September 27, 2019

Promoting indigenous languages in South Africa

On Heritage Day, President Cyril Ramaphosa described the promotion of indigenous languages as an important means of preserving South Africa’s heritage. His emphasis is not only in line with the declaration by the United Nations proclaiming 2019 as the International Year of Indigenous Languages but also laudable and appropriate in a country whose constitution protects the rights of all languages. Language has the power to promote social cohesion in South Africa’s multicultural context and can also play a fundamental part in building a human rights culture in our country.

However, there is a complex interrelationship between language, heritage and culture in South Africa and we need equitable space for indigenous languages to grow and create value. We preserve and develop language through writing, reading and speaking, and thus the role of education is central when considering how best to ensure that a range of languages flourish. 

Education policy in South Africa regarding indigenous languages 

The South African constitution protects the individual’s right to receive basic education in the language of his or her choice, while South Africa’s current Language in Education Policy (LiEP) places emphasis on literacy in mother tongue and the use of mother tongue as a medium in education for as long as possible. The underpinning philosophy of the LiEP is informed by an approach called ‘additive bilingualism’, which proposes the use of mother tongue for at least the first six grades of a child’s education with the addition of at least one other language to complement rather than replace the mother tongue. The LiEP’s only proviso is that the language of learning and teaching must be an official language of South Africa. In other words, not only is it the intention of the LiEP that citizens should be multilingual but it also recognises the importance of the use of mother tongue for learning as an essential step in ensuring the development of literacy and numeracy. The fact that two languages are required to pass Grade 12 is evidence of the way in which multilingualism is accordingly promoted in the schooling sector.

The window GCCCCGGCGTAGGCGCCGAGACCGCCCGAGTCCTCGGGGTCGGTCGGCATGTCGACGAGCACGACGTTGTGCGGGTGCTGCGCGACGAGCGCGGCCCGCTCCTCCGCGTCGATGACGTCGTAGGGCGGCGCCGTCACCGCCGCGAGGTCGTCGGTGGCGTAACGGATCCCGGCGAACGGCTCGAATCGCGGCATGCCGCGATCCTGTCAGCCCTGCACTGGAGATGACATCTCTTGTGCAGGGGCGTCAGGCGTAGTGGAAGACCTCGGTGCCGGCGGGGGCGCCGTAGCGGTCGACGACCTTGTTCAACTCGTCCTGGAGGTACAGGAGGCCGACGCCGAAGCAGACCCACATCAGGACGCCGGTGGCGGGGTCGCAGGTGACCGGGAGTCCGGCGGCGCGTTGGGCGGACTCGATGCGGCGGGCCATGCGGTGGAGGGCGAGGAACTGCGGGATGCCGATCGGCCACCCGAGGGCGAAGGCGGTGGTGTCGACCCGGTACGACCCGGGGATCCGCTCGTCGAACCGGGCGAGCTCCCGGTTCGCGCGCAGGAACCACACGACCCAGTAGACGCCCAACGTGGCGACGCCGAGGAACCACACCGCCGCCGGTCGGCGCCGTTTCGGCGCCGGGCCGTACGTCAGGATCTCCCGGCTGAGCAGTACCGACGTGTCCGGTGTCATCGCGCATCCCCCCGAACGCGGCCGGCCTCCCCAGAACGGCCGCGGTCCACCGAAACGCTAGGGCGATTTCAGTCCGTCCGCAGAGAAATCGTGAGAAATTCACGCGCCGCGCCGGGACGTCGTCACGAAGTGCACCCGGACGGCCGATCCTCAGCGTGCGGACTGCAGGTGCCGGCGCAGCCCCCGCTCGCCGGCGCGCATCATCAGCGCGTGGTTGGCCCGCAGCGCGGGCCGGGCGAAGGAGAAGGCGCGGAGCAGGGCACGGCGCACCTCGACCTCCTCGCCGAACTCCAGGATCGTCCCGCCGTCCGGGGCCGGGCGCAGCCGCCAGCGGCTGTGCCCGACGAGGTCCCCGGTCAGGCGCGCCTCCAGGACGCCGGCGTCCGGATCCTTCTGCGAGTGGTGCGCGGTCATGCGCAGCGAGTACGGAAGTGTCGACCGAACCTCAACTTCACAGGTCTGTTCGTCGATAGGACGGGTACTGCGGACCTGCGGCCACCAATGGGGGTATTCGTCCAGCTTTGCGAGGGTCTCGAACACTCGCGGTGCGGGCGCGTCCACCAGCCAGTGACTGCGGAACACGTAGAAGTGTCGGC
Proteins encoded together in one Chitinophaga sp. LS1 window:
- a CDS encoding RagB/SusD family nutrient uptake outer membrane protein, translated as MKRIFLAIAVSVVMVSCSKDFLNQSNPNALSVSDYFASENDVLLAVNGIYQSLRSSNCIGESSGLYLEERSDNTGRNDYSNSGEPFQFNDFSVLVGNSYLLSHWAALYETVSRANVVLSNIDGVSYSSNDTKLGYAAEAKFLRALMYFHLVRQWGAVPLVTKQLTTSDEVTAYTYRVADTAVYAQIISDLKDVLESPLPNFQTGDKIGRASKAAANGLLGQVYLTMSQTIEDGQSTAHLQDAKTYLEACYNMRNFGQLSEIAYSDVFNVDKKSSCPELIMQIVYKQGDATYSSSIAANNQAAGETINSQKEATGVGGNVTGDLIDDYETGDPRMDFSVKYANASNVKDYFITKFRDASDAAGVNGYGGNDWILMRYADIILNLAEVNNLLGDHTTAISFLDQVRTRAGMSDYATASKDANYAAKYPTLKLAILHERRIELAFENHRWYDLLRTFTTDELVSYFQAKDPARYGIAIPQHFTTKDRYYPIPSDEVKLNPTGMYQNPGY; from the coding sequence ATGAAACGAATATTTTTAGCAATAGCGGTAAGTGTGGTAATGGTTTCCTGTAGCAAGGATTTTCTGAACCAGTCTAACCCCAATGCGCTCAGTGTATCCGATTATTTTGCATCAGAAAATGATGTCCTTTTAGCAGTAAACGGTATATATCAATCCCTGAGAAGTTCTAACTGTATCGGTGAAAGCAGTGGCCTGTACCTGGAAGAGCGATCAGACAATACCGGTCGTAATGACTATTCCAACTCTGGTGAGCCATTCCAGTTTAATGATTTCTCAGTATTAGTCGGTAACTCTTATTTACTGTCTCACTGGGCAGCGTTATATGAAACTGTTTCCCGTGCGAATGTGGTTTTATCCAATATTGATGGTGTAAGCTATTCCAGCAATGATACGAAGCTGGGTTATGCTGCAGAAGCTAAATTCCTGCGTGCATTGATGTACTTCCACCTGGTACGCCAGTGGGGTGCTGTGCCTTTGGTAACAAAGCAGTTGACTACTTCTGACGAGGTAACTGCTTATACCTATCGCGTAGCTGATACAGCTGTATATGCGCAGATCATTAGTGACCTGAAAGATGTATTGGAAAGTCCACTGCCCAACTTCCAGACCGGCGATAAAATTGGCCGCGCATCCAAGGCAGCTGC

Policy implementation
Although provision is made in the LiEP for a variety of additive bilingual models, the typical approach has been mother tongue plus English for the majority of learners. Specifically, even though the language policy does not dictate a switch to English at Grade 4, the most common practice by far is the transition to English as the medium of instruction in Grade 4.

Why does practice differ from policy? Five reasons
The implementation of policy is different from policy intentions for a myriad of reasons. Some of these are as follows:
1. School Governing Bodies have the the right to determine an individual school’s language, and they often opt for the majority language in a school as the language of learning and teaching.
2. General opinion has never reconciled the extension of mother-tongue instruction at school.
3. Teachers generally want to teach in English and their own proficiency in indigenous languages is not always promoted or developed.
4. There are currently no learning benchmarks for indigenous languages.
5. The home is frequently not a site of learning or reading. Worryingly, 58% of South African households do not have any leisure reading books while the recent Stats SA General Household Survey reveals that nearly half of the country’s children have never read a book with a parent or a guardian.

What should be done? Five suggestions
1. Firstly, children should learn in their mother tongue for at least six years. English should be introduced from Grade 1 but the switch to English as the language of learning and teaching should happen in Grade 7. Whilst promoted in policy, government needs to drive a proactive interventionist strategy to gain buy-in from the sector as a whole.
2. Secondly, indigenous language teaching must be strengthened. The country is not producing a sufficient pipeline of teachers who can teach indigenous languages in early grades.
3. Thirdly, there is a need for a graded reading series in all indigenous languages so that children can have better access to books. In addition, we need a formal register for indigenous languages reading material.
4. Fourthly, the broader book development ecosystem needs to be strengthened in order to develop and publish indigenous language books which are culturally and contextually relevant.
5. Finally, South Africa needs a collaborative stakeholder-led public campaign to promote reading and writing. This will stimulate a demand for books thereby creating a sense of the value and pride that reading and writing in one’s mother tongue can bring to children. The government has started well with its Read to Lead Campaign and the National Reading Coalition but working together we can achieve so much more.